He told the Vanguard that he would have a more formal announcement later this week, however he wishes his candidacy to speak to ratepayer and taxpayer concerns in Davis. He emphasized that his candidacy is not just about water, but rather a more general concern that the city is on a path to becoming unaffordable to middle class families, while at the same time lacking maintenance of basic infrastructure.
John Munn is listed as a plaintiff on the lawsuit against the city water rates, in which Yolo Ratepayers for Affordable Public Utility Services and Mr. Munn contested the constitutionality of the water rates.
Among other things, the plaintiffs argue that the Bartle Wells rates are fatally flawed because they charge different single family residence customers different fixed rates based on the size of the water meter, which they argue is a random assignment based on meter size and not based on usage.
As they argued in their brief, “It would appear that the size of the water meter installed on the single family residence properties was based on some random selection during initial water meter installation and not on a deliberate choice by the City or the rate payer based on the load intended to be placed on the system.”
In a tentative ruling in late January, Judge Dan Maguire ruled, “The water and sewer rates adopted by the City of Davis meet the proportionality standards of the California Constitution, and therefore plaintiffs’ claims are denied.”
However, following a response by the plaintiffs, Judge Maguire has ordered the city’s attorney to respond.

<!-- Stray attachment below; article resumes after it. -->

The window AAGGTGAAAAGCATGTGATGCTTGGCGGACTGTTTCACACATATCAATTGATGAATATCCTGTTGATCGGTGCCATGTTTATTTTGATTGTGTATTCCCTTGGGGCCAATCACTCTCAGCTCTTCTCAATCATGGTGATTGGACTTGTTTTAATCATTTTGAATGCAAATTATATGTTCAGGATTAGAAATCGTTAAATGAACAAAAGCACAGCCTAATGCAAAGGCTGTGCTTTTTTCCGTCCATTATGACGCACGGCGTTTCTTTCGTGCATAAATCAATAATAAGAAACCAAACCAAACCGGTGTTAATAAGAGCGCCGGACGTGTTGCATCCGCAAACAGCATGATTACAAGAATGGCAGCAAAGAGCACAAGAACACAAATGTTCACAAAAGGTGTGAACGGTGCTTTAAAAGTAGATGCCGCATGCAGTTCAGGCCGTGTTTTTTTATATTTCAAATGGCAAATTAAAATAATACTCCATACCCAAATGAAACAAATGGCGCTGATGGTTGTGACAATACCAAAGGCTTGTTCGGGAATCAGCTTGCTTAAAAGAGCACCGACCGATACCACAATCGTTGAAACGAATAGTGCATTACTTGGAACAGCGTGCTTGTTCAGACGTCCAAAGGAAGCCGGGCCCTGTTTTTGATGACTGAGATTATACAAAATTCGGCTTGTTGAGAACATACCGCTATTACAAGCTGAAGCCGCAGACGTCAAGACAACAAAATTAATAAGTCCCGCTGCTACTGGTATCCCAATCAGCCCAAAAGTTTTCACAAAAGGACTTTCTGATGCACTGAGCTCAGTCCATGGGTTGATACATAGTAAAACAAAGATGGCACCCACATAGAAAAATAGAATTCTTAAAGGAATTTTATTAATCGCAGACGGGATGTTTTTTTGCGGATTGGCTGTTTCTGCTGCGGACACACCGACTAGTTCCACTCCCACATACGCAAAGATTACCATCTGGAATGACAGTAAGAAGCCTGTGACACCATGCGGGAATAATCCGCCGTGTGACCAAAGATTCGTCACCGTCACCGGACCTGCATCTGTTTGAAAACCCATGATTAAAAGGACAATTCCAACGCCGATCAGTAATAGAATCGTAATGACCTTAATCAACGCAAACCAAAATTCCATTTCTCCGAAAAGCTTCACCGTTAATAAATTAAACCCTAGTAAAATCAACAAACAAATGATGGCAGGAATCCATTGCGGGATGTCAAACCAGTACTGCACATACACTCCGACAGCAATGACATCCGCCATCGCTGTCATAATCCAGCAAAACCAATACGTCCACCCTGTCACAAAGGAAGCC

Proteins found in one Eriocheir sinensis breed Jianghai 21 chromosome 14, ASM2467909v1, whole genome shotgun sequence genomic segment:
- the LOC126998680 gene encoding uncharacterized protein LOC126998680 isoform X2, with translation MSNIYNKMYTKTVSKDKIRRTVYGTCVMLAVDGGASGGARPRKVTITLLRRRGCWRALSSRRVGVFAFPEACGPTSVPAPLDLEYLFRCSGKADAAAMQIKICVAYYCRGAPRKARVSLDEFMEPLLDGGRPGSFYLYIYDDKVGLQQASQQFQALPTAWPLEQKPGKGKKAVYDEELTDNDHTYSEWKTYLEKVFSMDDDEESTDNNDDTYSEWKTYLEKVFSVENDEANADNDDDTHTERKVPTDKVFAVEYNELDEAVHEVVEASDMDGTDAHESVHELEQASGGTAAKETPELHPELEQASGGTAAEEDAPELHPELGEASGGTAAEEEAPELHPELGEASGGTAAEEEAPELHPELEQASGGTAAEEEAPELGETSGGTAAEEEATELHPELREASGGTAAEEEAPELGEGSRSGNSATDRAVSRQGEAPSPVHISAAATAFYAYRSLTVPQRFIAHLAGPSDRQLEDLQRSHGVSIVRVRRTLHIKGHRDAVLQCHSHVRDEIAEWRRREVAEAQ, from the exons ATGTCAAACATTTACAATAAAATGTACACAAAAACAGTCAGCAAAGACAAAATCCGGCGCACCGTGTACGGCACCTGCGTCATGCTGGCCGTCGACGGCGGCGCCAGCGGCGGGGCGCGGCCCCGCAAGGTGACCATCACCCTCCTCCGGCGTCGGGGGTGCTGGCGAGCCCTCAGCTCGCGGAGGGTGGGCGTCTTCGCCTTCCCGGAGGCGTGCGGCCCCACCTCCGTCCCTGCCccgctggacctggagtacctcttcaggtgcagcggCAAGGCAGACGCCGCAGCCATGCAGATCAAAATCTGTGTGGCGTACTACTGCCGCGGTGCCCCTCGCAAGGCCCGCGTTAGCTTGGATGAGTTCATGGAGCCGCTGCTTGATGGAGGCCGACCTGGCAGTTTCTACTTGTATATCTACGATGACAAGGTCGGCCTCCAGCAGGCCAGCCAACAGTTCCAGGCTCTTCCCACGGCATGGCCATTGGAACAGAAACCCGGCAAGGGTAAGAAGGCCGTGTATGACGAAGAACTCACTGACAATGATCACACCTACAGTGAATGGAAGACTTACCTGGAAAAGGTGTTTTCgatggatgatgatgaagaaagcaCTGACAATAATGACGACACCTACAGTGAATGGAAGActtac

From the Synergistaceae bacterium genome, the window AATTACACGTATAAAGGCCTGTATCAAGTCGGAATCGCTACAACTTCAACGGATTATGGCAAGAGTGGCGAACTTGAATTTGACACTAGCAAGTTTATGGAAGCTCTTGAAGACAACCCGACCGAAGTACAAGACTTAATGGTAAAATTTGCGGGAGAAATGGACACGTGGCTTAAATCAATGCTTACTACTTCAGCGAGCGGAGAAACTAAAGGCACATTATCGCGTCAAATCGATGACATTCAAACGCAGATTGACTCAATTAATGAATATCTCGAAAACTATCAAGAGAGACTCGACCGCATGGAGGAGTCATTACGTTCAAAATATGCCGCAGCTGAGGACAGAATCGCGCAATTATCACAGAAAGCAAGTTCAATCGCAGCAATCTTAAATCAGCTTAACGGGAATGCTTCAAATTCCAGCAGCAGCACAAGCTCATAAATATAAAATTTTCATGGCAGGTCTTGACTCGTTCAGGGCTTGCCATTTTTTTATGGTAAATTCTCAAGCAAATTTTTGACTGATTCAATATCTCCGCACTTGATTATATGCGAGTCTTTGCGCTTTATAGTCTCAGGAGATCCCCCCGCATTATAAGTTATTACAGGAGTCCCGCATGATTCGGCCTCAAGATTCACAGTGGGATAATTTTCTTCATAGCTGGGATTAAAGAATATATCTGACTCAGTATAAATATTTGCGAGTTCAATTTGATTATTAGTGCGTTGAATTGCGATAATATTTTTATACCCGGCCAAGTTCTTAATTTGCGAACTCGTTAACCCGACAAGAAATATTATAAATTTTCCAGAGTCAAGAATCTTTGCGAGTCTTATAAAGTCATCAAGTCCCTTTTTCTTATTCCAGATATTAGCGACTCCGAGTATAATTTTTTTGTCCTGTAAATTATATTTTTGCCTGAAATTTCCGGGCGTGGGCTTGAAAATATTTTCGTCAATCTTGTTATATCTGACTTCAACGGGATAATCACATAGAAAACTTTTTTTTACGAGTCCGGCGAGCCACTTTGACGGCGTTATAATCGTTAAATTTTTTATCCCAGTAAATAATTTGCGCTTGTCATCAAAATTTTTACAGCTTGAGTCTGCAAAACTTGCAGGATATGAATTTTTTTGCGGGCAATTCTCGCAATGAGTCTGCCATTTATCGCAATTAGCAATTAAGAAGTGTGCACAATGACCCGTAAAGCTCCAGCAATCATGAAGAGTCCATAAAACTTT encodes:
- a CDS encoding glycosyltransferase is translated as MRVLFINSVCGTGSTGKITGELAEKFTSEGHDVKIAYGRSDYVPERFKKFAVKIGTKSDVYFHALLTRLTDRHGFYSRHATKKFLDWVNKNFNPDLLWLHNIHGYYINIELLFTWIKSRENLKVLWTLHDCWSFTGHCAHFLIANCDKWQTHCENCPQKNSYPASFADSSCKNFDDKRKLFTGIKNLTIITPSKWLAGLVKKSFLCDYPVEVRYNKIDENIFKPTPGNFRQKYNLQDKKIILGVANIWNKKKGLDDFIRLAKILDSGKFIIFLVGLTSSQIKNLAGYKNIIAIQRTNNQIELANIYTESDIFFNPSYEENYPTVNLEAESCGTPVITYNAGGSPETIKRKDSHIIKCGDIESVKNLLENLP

John Munn, who heads up the Yolo Taxpayers Association, in an article that appeared in the Vanguard, argued, “We have one, last chance to decide whether the Davis community can afford such a major increase in water rates (that would eventually take close to 40 million dollars per year out of our economy). Petitions to qualify an initiative overturning the new water rates are now being circulated for signatures by registered voters in Davis.”
The ballot initiative has since qualified and been placed on the ballot.
Mr. Munn argued, “The true cost of this increase has been obscured in two ways. First, the Council changed the City services billing cycle from every-other month to once a month. While doubling postage and other administrative costs, this cut by half the number that rate-payers see as the apparent cost of water and other City services. Second, the Council staged the new rates to increase over time, with the current water cost being similar to or, in some cases, less than the previous rates. This will be followed by annual rate increases for five years until city water costs nearly three times more than it does now.”
In 2012, John Munn ran for State Assembly as a Republican challenging incumbent Democrat Mariko Yamada. He would receive 37.5% of the vote. This was his fourth run for the Assembly, having previously been a candidate in 2000, 2002, and 2004.
In 1997 he was elected to the Davis School Board where he served one term until 2000.
He is 65 years old, receiving his degrees in Soil and Water Science and Engineering from UC Davis, with a masters in Soil Science in 1974.
Mr. Munn is retired from the California Department of Forestry and Fire Protection in Sacramento, where he worked as a Soil and Watershed Scientist for 25 years.
John Munn is now the fifth known candidate for the Davis City Council. Mayor Joe Krovoza has forgone reelection and seeks office as a State Assemblymember. Rochelle Swanson, who was first elected in 2010, is running for reelection.
There are three other challengers: School Board Member Sheila Allen, Robb Davis, and Daniel Parrella.
Click here to see a video of John Munn for when he ran for the State Assembly in 2012, courtesy of Davis Media Access:
—David M. Greenwald reporting